Posted on 17 September 2004

In an hour, I’m off on an overnight adventure with Susan. We have not seen nearly enough of each other. Writers tend to hibernate I think.

I said yesterday that I might tell a fairytale. I don’t know if this will bore you to tears but I’ll give you the first part. I began this story in the midst of the second writing shop and although I took the exercise seriously, what came from me was downright silly. Saying this I have a feeling that it will take a serious turn. I have not polished this story nor do I intend it. Once in a while a writer has to have fun.

The story grew from an idea that I had as a child (a common one I hear) that my parents were not really my parents. I was a princess from an exotic land where carpets flew and genies lived in bottles. For some reason, my real parents had to give me up but one day they would come for me.

Part One

Once upon a time, the raven-haired Vivacia, who just happened to be queen of Persia, gave birth to a girl child. Under other cirumstances the tiny, fair-haired beauty would have been adored but the queen knew as soon as her husband, King Monogamy (or Monotony as he was called behind his back) saw the child, he would know that two dark skinned, raven haired people could not produce such a child and he would banish mother and babe or worse still, throw them in the rat-infested dungeon where they would die a slow and painful death.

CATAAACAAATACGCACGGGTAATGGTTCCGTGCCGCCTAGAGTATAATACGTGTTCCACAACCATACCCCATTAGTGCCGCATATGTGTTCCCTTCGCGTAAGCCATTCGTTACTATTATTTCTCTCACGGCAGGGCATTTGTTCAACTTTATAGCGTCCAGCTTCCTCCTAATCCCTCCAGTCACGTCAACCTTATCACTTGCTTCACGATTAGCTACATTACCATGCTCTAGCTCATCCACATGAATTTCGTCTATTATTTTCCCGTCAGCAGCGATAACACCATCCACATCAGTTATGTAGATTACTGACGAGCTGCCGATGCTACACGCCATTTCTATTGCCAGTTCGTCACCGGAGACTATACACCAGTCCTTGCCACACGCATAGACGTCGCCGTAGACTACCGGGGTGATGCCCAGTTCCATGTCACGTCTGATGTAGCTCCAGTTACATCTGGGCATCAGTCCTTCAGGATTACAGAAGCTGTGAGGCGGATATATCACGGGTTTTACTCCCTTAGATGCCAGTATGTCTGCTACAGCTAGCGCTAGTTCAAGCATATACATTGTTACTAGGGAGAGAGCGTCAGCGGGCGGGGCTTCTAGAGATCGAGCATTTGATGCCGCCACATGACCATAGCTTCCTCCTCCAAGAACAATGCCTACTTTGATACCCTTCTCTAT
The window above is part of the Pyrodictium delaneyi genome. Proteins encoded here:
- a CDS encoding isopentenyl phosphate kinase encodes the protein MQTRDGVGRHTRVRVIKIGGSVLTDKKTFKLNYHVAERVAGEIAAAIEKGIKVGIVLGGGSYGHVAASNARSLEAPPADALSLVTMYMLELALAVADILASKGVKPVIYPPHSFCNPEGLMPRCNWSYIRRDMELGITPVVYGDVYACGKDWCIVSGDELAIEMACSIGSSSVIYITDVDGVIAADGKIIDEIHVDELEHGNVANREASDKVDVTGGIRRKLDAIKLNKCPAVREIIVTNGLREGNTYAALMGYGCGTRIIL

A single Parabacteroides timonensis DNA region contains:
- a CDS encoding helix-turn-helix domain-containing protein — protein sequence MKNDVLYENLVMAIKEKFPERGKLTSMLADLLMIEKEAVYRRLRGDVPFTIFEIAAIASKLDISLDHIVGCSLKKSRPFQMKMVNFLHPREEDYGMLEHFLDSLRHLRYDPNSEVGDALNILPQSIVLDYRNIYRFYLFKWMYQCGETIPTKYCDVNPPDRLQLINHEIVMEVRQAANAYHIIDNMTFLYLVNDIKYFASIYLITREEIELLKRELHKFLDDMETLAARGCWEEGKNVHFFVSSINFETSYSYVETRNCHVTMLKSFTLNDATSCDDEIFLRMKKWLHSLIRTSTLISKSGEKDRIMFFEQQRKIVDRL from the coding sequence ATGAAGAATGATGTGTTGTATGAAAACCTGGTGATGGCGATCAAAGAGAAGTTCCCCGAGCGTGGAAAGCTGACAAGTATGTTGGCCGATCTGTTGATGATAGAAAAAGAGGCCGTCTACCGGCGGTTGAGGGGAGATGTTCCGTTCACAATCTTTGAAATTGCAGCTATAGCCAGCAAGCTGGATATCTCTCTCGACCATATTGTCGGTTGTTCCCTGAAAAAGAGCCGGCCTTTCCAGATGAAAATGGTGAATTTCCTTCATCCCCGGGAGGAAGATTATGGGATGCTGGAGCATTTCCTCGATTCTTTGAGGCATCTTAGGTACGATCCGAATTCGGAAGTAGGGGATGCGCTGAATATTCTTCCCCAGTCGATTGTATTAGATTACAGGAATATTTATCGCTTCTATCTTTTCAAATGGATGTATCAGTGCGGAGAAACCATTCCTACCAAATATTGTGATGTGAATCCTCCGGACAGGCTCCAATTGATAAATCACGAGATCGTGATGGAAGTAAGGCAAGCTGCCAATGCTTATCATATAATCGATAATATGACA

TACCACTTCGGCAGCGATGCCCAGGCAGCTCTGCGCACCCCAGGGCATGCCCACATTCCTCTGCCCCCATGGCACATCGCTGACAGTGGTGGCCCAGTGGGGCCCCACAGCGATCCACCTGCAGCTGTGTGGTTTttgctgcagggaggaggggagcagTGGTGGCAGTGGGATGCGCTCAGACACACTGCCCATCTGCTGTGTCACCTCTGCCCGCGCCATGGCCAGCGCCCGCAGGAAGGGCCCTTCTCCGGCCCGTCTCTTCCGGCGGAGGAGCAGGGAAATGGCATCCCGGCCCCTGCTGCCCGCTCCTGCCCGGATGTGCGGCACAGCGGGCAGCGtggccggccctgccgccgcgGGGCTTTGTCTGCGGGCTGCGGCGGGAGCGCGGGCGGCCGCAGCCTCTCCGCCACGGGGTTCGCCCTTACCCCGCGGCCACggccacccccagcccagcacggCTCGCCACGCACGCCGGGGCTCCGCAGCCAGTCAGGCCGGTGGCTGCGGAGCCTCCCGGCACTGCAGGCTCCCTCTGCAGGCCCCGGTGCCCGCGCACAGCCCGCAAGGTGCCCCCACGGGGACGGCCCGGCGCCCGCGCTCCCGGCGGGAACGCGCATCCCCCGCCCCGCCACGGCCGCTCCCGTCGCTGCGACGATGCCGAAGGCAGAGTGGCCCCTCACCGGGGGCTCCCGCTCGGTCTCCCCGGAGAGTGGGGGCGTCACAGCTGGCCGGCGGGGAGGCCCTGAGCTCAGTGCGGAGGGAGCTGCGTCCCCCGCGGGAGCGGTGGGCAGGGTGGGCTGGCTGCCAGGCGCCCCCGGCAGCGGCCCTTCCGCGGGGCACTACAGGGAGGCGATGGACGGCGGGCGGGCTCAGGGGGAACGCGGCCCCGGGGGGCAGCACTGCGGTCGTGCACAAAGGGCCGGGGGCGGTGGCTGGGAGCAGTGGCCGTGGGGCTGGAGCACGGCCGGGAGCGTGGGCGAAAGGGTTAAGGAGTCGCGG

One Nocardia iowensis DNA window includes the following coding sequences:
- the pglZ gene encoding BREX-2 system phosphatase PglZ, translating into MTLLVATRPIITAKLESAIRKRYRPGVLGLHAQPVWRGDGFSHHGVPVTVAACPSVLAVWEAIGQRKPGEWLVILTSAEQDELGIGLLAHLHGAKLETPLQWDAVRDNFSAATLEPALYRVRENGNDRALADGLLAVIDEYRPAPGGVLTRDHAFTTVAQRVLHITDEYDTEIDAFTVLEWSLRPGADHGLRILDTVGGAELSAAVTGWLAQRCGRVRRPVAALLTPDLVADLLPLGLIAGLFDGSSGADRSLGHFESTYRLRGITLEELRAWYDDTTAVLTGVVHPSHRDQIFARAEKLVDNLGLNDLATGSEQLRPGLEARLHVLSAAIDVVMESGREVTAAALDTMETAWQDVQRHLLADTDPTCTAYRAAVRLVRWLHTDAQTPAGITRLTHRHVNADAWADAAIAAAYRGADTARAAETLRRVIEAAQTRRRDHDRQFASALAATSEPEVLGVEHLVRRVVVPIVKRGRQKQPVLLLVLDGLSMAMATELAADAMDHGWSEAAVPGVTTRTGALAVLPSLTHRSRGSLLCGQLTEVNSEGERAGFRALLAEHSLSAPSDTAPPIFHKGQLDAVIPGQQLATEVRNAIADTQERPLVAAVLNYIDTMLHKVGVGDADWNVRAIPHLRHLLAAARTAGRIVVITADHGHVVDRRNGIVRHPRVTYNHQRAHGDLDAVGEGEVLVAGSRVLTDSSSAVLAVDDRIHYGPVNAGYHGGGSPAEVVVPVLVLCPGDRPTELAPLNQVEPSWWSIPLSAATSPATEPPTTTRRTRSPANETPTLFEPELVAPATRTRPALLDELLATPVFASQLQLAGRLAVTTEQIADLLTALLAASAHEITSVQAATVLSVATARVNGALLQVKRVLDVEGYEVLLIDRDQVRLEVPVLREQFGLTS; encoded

This wasn’t all he would do, Vivacia knew. The king had brought from Ireland, the only fair-haired male in the kingdom – a tutor for their son – and would naturally assume the young man was her lover which was, in fact, the case, although their affair had happened innocently enough.

Vivacia slept little during the hours her husband favoured for dreaming and often walked, under the stars, in the walled garden where the Irish man too often wandered, reciting verse by Yeats, Thomas, Joyce, or others from his homeland. She loved hearing his soft lilting voice, watching his long lean body, shoulders slouched with the intensity of his thoughts – so unlike her husband’s rotund figure and booming bass – that she would hide behind a favourite oleander bush so as not to distract him.

One evening, the young man, needing to relieve himself, stopped in front of the queen’s bush, and pulled from his trousers, a soft tube similar to the crown jewels but much prettier. When Vivacia saw it and his intention, she was so shocked that she jumped up and revealed herself and reveal herself she did more than she realized as she wore a thin night dress that was transparent in the bright moon’s light.

They stood staring into each other’s eyes and then sighed in unison as if giving into the inevitable, joined hands and found a sheltered spot to explore the other’s treasures. And thus this became their habit.

When Vivacia’s belly begin to grown, she feared that the child would be his but hoped beyond hope that the few occasions in which her husband had demanded her presence in bed would produce another raven haired child.

Alas as soon as she held the enfant in her arms, she knew that she had to act quickly. Her lord and master, away on a hunt, was due back in two days or, at the most, three so she gave her precious daughter to a trusted servant and bid her take the child across land and sea to the emerald isle, home of the child’s father.

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